Supreme Court
Supreme Court

Given half a chance, everyone wants to play god. The three-member SC bench, headed by Justice Arun Mishra, certainly gives the impression that it is averse to revising its controversial edict in the matter of Adjusted Gross Revenue dues of the telecom companies. Worse, it now wants to hold the telecom bosses responsible for what is written in the media. Since when have the telecom CEOs come to double as newspaper editors? Besides, it is insulting to the entire media for a judge to suggest that what is published is tainted with the tar of corruption or outside commercial influences. Of course, the SC assumption is wrong. For instance, the comment in this space represents what we honestly believe is an impartial view of the actual state of finances of the telecom majors. And we have commented in this space on the subject earlier as well. Our only concern in commending a via media - a via media which, at long last, the Government has come up with after imposing unreasonable demands on the sector - is  that the sector can be saved from going bust. Yes, a big player or two stands to gain from the collapse of a number of old and established telcos, but, aside from all else, it would be a blow to the flow of foreign direct investment into the country. We cannot afford to do that at a time when our concern is to ensure growth, to create jobs, to attract direct foreign investment. But the way the SC bench came down on the telecom companies and the Government on Wednesday, it would suggest Their Lordships operate in an echo chamber where no reasonable voice aimed at saving a key sector of the economy from outright bankruptcy can reach. The problem boils down to this: A has to take money from B but the latter questions the basis on which he has additional demand to the earlier amount agreed. After a prolonged dispute and litigation, A recognises the poor state of the finances of the debtor, offering him softer terms of repayment. The other option for A is to insist on the entire money, including the disputed amounts, to be paid here and now. But A is wiser, realising that insistence on the latter course would not only result in his forfeiting the original amount but it may kill the sector as well. Therefore, giving a life-line to the telcos to make a substantial down payment and to pay the remainder in installments spread over twenty years seems most sensible. To tell you the truth, the Government is doing no favour. (Though not strictly relevant, consider how many people have become billionaires since Independence by simply looting the taxpayers, be it through crony licenses and quotas, cheap land, outright write-off of bank loans, etc). Given the deep red ink running through its balance-sheet, given the fact there are 94 crore cell phone connections, given that it provides employment to millions of people, the Government cannot be cavalier to lead the entire telecom sector to its graveyard. Without doubt, the Government was unreasonable in the first place by widening the ambit of AGR to include non-telecom revenues. Initially, the Government was entitled to license fees and a share in the spectrum usage charge only, not other services which the telcos offered later to enhance their brand value and to make their service further attractive.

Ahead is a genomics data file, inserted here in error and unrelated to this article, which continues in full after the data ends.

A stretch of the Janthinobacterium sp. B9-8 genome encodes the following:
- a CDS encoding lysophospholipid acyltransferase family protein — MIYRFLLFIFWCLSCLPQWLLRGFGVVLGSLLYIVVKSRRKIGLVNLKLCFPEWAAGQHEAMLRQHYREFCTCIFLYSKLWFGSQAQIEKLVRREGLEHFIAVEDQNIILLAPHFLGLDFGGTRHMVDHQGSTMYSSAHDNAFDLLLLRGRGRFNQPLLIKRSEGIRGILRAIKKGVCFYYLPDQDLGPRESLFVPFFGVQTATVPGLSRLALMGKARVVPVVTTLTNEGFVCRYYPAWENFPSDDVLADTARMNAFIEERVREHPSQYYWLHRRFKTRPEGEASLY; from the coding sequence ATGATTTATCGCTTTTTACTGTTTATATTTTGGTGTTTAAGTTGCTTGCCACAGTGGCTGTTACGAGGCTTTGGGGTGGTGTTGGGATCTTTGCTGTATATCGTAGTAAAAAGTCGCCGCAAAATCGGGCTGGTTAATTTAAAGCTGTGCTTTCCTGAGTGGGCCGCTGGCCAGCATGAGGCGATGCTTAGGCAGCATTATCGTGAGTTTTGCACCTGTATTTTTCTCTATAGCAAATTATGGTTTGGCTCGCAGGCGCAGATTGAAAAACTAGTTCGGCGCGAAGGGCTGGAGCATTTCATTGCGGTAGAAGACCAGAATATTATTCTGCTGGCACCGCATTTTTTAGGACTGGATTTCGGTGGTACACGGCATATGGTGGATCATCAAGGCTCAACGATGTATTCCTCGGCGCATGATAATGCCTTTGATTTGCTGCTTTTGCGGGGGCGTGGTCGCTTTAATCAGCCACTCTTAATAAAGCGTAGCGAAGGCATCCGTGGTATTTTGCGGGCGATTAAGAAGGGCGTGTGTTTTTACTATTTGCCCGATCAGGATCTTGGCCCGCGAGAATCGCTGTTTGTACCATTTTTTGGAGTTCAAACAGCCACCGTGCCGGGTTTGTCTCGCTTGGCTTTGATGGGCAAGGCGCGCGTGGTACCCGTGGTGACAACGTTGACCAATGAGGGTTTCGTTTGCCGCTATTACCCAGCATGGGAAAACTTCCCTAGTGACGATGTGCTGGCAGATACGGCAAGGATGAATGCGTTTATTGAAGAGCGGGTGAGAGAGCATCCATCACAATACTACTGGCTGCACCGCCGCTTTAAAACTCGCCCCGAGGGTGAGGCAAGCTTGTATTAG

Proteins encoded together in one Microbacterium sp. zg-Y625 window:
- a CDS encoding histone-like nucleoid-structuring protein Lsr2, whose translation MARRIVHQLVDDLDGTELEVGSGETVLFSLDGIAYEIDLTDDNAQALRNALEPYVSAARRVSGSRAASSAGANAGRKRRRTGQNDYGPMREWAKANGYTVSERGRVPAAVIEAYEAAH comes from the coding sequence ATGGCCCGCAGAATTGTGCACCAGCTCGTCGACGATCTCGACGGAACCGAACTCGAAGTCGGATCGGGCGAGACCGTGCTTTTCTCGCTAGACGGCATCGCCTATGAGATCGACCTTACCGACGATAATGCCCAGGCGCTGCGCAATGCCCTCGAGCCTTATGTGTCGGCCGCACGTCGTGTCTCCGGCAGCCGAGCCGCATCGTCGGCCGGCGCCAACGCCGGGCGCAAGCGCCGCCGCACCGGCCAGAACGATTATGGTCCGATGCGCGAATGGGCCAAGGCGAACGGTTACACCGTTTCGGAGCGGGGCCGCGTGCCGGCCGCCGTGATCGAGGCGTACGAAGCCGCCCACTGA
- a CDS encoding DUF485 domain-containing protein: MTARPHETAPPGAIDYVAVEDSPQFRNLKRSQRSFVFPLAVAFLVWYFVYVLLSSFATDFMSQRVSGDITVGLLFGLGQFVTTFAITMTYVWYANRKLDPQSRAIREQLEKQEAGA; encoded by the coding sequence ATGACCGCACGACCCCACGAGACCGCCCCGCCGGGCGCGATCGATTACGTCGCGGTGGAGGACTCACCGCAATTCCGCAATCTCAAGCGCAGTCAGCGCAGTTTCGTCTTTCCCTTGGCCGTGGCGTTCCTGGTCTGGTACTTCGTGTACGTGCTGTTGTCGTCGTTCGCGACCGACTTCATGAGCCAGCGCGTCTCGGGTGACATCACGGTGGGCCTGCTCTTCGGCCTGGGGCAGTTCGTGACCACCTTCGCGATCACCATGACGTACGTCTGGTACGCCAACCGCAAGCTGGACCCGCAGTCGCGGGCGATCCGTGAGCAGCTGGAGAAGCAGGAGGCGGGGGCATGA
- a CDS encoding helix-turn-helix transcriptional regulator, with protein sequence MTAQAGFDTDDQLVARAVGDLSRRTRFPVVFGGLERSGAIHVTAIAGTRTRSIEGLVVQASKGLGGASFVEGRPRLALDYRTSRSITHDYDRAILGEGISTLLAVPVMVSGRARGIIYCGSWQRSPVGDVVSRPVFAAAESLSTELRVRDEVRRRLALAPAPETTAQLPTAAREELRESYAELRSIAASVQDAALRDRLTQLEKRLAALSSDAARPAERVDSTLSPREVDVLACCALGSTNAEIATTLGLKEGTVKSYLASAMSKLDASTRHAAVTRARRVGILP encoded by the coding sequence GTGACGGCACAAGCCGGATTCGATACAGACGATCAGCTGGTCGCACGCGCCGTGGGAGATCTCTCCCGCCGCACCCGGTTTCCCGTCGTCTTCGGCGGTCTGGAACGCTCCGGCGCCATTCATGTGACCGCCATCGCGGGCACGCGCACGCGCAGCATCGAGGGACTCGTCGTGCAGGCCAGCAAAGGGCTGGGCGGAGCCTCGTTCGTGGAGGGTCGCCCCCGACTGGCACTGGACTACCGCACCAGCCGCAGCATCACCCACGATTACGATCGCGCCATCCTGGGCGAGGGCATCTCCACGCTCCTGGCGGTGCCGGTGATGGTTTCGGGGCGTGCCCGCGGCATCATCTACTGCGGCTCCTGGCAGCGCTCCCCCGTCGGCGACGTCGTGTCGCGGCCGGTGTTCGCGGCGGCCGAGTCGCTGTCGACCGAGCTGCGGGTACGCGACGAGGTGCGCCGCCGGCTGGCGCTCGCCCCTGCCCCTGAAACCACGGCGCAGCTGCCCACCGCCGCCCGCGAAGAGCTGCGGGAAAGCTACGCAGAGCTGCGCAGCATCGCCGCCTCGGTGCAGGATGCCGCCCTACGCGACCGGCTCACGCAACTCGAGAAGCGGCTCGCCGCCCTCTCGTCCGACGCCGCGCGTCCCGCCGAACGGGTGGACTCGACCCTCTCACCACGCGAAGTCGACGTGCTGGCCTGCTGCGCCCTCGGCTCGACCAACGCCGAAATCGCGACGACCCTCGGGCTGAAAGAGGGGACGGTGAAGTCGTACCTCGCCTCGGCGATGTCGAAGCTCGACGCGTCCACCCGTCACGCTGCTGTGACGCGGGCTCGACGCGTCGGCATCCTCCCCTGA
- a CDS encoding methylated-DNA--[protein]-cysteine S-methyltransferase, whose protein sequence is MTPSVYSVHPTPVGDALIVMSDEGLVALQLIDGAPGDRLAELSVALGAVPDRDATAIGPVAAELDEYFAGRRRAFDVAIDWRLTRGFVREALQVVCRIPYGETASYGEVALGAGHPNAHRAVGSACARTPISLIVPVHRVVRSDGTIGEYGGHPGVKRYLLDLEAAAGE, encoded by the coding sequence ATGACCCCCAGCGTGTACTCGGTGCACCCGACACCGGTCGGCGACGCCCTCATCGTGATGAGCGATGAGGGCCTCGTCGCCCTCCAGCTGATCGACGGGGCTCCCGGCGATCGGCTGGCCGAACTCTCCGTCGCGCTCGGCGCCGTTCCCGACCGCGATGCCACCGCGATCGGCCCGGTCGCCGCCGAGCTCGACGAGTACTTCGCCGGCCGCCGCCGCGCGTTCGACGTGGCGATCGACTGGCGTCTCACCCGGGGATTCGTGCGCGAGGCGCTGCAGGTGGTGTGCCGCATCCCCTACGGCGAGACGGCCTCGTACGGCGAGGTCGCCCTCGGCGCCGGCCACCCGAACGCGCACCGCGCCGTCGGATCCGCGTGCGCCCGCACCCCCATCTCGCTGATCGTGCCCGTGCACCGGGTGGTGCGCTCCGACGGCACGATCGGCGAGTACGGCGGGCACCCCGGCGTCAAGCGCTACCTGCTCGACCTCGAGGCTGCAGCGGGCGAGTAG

Significantly, the dispute was settled in favour of the telcos by the industry regulator and the Telecom Disputes Settlement and Appellate Authority. Yet, successive governments persisted in the unreasonable demand. And when the telecos took the matter to the apex court, the latter ruled in favour of the government. Aside from commercial reasons, humanitarian grounds, the general state of the  economy cries for a mutually agreed settlement. Extorting money from a sector which is not in the best of health can only kill the goose that lays the golden egg. We cannot be so myopic. It may be  a major corporate house which belatedly entered the telecom sector, and which partially exacerbated the crisis in the sector, stands to gain immensely if some telcos go belly up. We hold the highest court in the land in utmost respect. As the last court of appeal, we  are all duty-bound to heed its judgment. But, without meaning any disrespect, we maintain that even the Supreme Court is not infallible. We humbly submit that in this case it is cracking the whip without taking into account all, and tenable, factors fully into account. We can only hope the SC bench will revisit the draconian order.

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